An EEG scan records brainwave activity over 10 minutes of listening to Bach’s Goldberg variations, and the results that would normally print out on paper are rendered into a one-of-a-kind scarf.

A related story explains ‘Knitic‘, an open source knitting machine control module that is used to knit the scarves. The Knitic module controls a Brother knitting machine, allowing any pattern to be fed to the machine by computer, and the pattern to be changed on the fly.

Revealing nothing at all.

The developers of Knitic, also the developers of the Neuro Knitting project, aim to explore the intersection of science, technology and art. Their first project with a knitting machine was “SPAMpoetry“, creating poetry from spam email messages, and giving them knitted form.

Maybe if the force was with me, I’d cast on the right number of stitches on the first go…

A tutorial over at Instructables for making lightsaber knitting needles.

That light up.

Yes, you heard that right.

Knitting needles that look like lightsabers.

During WWKIP, there’s been a rash of sightings of knitters at sporting events… scaring the muggles a bit, maybe? A Norwegian football/soccer fan was recently spotting knitting in public, at a international juniors match in the UK. And a baseball fan was photographed knitting (although that could be crocheting, too) at a recent Washington Nationals game.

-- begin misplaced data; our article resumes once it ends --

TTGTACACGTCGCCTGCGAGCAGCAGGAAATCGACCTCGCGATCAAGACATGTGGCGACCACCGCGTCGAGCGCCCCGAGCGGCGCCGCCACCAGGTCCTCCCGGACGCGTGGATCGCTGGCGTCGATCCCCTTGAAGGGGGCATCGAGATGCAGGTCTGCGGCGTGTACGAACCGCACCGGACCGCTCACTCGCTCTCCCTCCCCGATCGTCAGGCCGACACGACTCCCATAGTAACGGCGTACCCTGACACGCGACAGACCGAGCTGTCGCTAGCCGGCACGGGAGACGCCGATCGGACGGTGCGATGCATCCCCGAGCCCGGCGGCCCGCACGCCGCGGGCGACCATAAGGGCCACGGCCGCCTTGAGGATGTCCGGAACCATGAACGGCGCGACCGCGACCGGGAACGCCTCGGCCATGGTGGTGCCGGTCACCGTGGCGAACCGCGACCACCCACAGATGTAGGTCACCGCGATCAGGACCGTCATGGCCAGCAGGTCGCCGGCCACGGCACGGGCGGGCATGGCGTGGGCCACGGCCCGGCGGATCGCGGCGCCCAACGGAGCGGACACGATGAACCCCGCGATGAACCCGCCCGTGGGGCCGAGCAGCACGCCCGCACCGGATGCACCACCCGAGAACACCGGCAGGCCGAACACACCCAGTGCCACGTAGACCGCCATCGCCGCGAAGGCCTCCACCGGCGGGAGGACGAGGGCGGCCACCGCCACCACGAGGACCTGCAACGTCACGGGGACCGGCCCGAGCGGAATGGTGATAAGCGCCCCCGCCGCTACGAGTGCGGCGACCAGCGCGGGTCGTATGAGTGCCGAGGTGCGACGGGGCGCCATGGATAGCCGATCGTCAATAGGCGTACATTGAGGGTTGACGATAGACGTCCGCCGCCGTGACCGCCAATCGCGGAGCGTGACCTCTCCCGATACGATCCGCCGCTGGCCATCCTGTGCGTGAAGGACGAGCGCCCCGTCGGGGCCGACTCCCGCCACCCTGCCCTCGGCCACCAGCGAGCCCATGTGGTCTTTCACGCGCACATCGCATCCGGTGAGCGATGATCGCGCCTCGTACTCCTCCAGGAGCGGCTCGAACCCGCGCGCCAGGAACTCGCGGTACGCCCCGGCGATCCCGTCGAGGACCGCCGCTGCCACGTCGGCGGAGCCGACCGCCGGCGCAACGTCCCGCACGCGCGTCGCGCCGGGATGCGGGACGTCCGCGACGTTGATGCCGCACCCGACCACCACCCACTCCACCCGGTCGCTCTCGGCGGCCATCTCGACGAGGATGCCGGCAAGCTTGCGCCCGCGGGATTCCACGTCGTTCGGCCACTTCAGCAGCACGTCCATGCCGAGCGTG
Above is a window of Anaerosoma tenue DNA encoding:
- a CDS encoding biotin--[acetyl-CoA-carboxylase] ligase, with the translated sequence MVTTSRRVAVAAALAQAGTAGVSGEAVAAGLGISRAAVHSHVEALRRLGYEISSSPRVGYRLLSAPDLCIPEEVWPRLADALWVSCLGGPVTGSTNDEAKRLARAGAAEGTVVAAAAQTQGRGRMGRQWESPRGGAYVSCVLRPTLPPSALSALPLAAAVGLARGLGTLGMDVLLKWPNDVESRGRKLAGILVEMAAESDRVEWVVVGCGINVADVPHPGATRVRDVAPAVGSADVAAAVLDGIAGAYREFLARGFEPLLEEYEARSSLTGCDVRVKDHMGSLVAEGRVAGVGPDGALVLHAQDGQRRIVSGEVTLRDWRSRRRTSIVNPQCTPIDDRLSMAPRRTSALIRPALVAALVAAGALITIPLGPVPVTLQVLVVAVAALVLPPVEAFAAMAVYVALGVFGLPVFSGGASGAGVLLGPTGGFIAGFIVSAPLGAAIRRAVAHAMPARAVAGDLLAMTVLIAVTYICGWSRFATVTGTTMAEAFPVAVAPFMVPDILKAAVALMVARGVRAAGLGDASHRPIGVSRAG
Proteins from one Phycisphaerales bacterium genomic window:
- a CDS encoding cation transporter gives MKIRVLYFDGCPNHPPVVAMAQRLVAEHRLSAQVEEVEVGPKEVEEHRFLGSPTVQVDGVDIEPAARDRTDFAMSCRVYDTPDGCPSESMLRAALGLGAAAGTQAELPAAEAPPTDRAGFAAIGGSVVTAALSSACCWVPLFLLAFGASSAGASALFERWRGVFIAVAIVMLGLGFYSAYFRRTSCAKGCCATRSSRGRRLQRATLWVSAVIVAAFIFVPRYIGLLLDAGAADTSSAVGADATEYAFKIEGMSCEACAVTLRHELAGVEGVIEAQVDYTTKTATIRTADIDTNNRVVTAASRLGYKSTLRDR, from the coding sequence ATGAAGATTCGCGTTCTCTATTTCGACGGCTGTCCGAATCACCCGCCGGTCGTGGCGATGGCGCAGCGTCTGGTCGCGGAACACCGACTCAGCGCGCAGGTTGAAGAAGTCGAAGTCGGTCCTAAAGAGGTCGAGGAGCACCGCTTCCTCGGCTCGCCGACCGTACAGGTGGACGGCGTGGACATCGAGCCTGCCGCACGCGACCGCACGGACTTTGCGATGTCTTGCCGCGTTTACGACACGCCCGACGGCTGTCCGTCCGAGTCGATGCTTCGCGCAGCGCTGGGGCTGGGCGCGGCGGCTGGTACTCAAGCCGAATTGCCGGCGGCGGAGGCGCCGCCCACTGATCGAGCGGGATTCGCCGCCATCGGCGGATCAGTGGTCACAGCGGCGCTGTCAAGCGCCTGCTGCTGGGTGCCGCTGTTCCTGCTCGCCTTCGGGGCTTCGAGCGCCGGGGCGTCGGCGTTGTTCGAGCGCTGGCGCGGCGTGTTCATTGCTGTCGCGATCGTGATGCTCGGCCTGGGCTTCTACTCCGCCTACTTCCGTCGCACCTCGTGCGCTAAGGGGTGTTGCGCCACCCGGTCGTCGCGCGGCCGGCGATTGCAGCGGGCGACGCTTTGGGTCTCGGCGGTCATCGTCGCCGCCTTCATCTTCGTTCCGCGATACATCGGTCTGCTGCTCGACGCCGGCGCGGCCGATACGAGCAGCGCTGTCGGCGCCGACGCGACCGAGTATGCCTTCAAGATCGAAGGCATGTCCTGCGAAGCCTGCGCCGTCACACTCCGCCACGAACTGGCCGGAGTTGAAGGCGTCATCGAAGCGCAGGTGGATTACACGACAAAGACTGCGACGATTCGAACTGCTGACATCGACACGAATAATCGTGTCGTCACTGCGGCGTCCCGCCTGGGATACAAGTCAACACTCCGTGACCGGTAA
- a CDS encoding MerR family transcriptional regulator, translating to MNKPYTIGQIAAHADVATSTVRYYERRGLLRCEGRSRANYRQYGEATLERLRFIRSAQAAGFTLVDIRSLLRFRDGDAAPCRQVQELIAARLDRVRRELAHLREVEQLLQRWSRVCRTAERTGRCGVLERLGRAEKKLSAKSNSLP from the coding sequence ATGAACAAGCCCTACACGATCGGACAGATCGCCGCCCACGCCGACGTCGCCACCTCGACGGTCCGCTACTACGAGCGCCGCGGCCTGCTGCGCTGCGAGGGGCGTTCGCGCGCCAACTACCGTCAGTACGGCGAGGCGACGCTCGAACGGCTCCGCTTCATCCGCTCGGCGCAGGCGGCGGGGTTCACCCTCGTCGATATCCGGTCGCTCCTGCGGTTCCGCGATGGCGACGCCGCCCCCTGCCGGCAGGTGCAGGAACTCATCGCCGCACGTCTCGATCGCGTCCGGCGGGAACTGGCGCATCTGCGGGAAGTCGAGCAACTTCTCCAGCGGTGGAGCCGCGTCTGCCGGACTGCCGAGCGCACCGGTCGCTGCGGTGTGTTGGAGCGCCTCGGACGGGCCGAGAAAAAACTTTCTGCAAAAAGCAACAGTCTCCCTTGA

Pub-goers in Bath, UK, are knitting a 2-mile long scarf as part of a charity initiative to support a local hospice. The scarf will line the route between the pub and the hospice. When the event is complete, the scarf will be divided into pieces to make blankets for residents of a local home for the elderly, and for animals as a local shelter. Worth a click to see the photograph of the pub landlord wrapped up in the scarf!

A fitting honor.

Designer Kaffe Fassett is to have a rose named after him. The beatiful floribunda rose is a fitting choice, given the designer’s love of extravagant color and texture in his work.

First weekend of WWKIP: Where did you knit?

Kate knitted in the audience at a comedy show.

A sock, of course.

A sock, of course.

Amy’s LYS, The Purple Purl, yarnbombed a 400ft fence in a nearby park on Queen Street.


tools of the trade

tools of the trade


Zoe carefully examines an apple core


Lots of abandonded WIPs turned into fodder for yarnbombing


Michelle, Debbers and Miko help make the park more Purple


Every post needs a pompom hat


Jennifer sews up tube after tube



Rosa gets to work.

More photos on their Facebook page.

Lettuce Knit knitted and spun in public on their patio – yes, a yarn shop with a patio!